Wednesday, December 12, 2007

Divide and Conquer

Trudy refused to be pinned down about the ventilator. In an effort to rein her in, my siblings and I resorted to communicating with her via group email. This system would make it harder for Trudy to lie, since she has to report to all of us simultaneously. Plus, even though Trudy resents direct questions, she can’t burst into tears and hang up on an email.

I wrote a message insisting that Trudy put in a standing order not to ventilate Dad in an emergency, in case no family members are present. I reminded her that we don’t want to prolong John’s suffering, and offered to instruct the doctors for her. Trudy expressed the fear that if she agreed to do that, the hospital would then stop all forms of treatment, because that is what happened to her “darling friend Jan.”

Jan was a petite, 95 year old woman who wore her gray hair in the same chin length bob she was probably given by her mother in 1923. She was an outspoken atheist, a staunch leftie, and a pragmatic intellectual. Until the day she went into the hospital for the last time, Jan continued to clip socially significant articles from the newspaper and mail them to her many friends, my father among them. She was as tough and sharp as nails throughout her entire life, but after nearly a century of service, her body finally wore out. Jan’s Advance Directive instructed the hospital not to sustain her by medical means. As was her wish, Jan spent the last few days of her life drifting toward death on a morphine drip.

Trudy’s recollection is a bit more Gothic. In her eyes, the sinister hospital staff managed to dig up an ancient, ill-conceived directive, which permitted them to leave poor, feeble Jan languishing, unattended, on the “dark and gloomy” 5th floor. One day, just after Trudy had gone home, Jan died. Trudy often wonders whether one of the hospital staff had, “slipped Jan something,” while no one was looking. She concluded by writing, “It still haunts me and I don't want to think of that happening to your Dad.”

To Trudy’s mind, Jan could not have chosen to die. Events and thoughts that don’t correspond with my mother’s wishes are inconceivable to her. Dying, i.e. leaving Trudy, is disloyal. Therefore, Jan must have been killed. Trudy will not allow John to leave her. Trudy will not let John be killed. Besides, as it stands now, John is the perfect husband. He lives at the hospital, he can make no demands, he is totally at her mercy, she gets attention from doctors, and his illness puts her at the center of attention.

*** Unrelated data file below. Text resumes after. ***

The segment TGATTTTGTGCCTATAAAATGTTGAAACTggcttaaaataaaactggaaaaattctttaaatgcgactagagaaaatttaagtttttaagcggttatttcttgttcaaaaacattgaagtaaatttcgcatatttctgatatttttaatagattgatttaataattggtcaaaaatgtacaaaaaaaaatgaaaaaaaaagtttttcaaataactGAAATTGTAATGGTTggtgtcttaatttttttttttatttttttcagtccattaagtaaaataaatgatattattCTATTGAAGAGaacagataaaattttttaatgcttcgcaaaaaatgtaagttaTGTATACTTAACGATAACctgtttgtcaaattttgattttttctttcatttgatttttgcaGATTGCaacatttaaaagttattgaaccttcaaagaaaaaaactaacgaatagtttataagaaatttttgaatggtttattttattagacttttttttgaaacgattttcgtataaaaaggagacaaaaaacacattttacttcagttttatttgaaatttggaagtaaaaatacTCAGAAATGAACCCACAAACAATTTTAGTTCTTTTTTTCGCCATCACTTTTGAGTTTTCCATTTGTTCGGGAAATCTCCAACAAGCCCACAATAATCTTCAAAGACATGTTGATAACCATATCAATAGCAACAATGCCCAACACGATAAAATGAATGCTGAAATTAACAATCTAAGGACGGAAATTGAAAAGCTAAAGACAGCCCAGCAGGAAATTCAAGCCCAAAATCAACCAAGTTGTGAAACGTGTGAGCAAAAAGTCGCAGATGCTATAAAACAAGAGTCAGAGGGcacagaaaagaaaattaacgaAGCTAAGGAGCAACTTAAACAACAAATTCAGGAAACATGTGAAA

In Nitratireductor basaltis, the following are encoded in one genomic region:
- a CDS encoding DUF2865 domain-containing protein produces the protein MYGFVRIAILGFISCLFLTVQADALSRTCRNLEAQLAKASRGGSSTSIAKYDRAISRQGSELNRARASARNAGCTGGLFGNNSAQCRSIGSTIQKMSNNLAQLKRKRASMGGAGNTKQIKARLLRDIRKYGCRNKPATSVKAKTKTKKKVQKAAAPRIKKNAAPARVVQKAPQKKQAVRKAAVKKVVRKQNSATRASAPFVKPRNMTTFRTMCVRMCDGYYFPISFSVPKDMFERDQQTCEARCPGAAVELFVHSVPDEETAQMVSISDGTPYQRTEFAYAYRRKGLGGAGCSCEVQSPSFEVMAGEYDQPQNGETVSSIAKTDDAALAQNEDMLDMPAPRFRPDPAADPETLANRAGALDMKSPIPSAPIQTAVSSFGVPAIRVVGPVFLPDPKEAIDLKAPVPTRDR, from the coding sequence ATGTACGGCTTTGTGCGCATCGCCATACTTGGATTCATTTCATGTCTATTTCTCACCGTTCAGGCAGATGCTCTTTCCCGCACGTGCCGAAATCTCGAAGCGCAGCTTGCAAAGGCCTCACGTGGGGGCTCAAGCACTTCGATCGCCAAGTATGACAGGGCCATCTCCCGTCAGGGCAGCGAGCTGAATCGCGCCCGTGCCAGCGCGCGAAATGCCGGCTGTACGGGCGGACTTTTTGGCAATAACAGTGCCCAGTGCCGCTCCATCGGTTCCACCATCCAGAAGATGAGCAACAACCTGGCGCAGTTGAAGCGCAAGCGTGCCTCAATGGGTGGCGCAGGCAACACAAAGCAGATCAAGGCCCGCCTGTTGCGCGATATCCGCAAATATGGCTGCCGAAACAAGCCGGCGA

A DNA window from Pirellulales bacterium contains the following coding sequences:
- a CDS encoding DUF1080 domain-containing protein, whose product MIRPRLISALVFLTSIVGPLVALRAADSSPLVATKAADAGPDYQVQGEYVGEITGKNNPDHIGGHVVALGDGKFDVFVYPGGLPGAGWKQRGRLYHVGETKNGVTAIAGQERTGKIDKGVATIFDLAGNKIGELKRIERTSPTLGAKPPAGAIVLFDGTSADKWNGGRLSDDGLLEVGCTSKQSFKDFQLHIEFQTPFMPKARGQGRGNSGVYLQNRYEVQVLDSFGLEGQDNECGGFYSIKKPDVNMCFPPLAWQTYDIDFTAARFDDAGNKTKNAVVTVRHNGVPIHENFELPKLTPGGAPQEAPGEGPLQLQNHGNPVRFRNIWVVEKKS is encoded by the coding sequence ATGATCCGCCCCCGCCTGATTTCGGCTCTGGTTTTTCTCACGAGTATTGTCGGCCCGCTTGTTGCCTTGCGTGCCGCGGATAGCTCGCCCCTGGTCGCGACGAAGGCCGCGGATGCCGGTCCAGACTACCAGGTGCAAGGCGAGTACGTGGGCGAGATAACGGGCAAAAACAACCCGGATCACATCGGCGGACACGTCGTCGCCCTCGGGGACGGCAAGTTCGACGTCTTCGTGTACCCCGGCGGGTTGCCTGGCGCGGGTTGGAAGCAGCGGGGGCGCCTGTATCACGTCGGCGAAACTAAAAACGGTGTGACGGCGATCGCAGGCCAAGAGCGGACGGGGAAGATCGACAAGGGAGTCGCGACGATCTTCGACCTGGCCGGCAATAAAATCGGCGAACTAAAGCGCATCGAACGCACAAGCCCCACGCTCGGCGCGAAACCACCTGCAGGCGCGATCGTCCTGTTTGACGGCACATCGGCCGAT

Now furious, I asked Trudy to take a good look at John’s roommate and decide if that’s what she wants for Dad. I told her that John was not going to get better, ever, and begged her to take him off the feeding tube as well, so he could die in peace. I informed her that if she decided to keep John alive with a ventilator or any other life support apparatus, I wouldn’t be back to witness it.

Contrasting my hot-headed missive, my warm-hearted sister-in-law, Susan, jumped in with a long, thoughtful email, designed to assuage Trudy’s fears. She had spoken to her friend, an oncology nurse, who assured Susan that a hospital will not discontinue any treatment without specific consent from the family. She reiterated that putting John on a ventilator may prolong his current state, but without any quality of life. She added that any intubation can expose patients to additional infections and complications, and worried that a ventilator may cause John more suffering.

After visiting John, and reading the flurry of emails, Karla calmly put in her two cents as well. “Now is not the time to argue, to put things off, or to be controlling. This was the worst visit I have had with John and my feeling is that he is very close to death; his body is swollen which must mean that his organs are shutting down. He can barely open his eyes to acknowledge that he is aware of anyone’s presence. I am sure that he does not want to spend another second in this condition. He has lost any ounce of dignity that he might have had. He will never, ever improve. I am sure that if he had the ability, he would close his eyes and will himself to death. I don’t know about the rest of you but I get no pleasure from watching John in discomfort. I think he should be given the okay from all of us to let go, and be put on the morphine drip. Mom, I know that this is burdensome to you. You should relieve that burden and put John’s care in Mary’s hands. Her love for him will guide her to do what’s best for John.”

Trudy was pissed. Not because of my irate email, but because of Susan’s and Karla’s more reasonable appeals. Trudy loathes being placated. This wasn’t about John's well-being; it was about power and control. Her lengthy reply began, “How dare you…” and it only got worse. The bottom line was that she is running the show. “Never have I stated that I would use a ventilator to try and keep him alive, and it is still not my intention to use one; however, I said I don’t want to think about it right now!!!” She summed it up by telling us all she wished we understood, but if we don’t, “so be it.”

The following day, Susan and Karla both sent out emails reiterating their concern for John, and apologizing to Trudy for interfering.

No comments: